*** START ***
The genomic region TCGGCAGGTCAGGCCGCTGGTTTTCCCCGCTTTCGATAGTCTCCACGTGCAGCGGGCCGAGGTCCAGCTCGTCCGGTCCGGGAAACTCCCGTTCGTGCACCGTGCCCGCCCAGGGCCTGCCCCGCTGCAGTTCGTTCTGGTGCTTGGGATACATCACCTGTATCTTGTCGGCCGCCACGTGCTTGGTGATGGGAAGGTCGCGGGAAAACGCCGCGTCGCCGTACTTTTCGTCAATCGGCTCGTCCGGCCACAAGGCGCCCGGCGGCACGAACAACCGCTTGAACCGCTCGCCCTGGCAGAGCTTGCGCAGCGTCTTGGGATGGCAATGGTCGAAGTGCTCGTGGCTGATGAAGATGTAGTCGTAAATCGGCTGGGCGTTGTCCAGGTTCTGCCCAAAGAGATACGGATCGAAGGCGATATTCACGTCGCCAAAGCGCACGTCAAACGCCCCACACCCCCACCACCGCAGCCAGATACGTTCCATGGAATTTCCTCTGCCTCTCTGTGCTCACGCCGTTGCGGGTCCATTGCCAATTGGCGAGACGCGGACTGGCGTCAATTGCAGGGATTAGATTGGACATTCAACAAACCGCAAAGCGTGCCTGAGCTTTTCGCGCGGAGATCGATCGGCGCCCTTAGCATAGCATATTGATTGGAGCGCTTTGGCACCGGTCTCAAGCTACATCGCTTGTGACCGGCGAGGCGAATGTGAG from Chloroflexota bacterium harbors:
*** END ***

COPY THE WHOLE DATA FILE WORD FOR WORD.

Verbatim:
The genomic region TCGGCAGGTCAGGCCGCTGGTTTTCCCCGCTTTCGATAGTCTCCACGTGCAGCGGGCCGAGGTCCAGCTCGTCCGGTCCGGGAAACTCCCGTTCGTGCACCGTGCCCGCCCAGGGCCTGCCCCGCTGCAGTTCGTTCTGGTGCTTGGGATACATCACCTGTATCTTGTCGGCCGCCACGTGCTTGGTGATGGGAAGGTCGCGGGAAAACGCCGCGTCGCCGTACTTTTCGTCAATCGGCTCGTCCGGCCACAAGGCGCCCGGCGGCACGAACAACCGCTTGAACCGCTCGCCCTGGCAGAGCTTGCGCAGCGTCTTGGGATGGCAATGGTCGAAGTGCTCGTGGCTGATGAAGATGTAGTCGTAAATCGGCTGGGCGTTGTCCAGGTTCTGCCCAAAGAGATACGGATCGAAGGCGATATTCACGTCGCCAAAGCGCACGTCAAACGCCCCACACCCCCACCACCGCAGCCAGATACGTTCCATGGAATTTCCTCTGCCTCTCTGTGCTCACGCCGTTGCGGGTCCATTGCCAATTGGCGAGACGCGGACTGGCGTCAATTGCAGGGATTAGATTGGACATTCAACAAACCGCAAAGCGTGCCTGAGCTTTTCGCGCGGAGATCGATCGGCGCCCTTAGCATAGCATATTGATTGGAGCGCTTTGGCACCGGTCTCAAGCTACATCGCTTGTGACCGGCGAGGCGAATGTGAG from Chloroflexota bacterium harbors: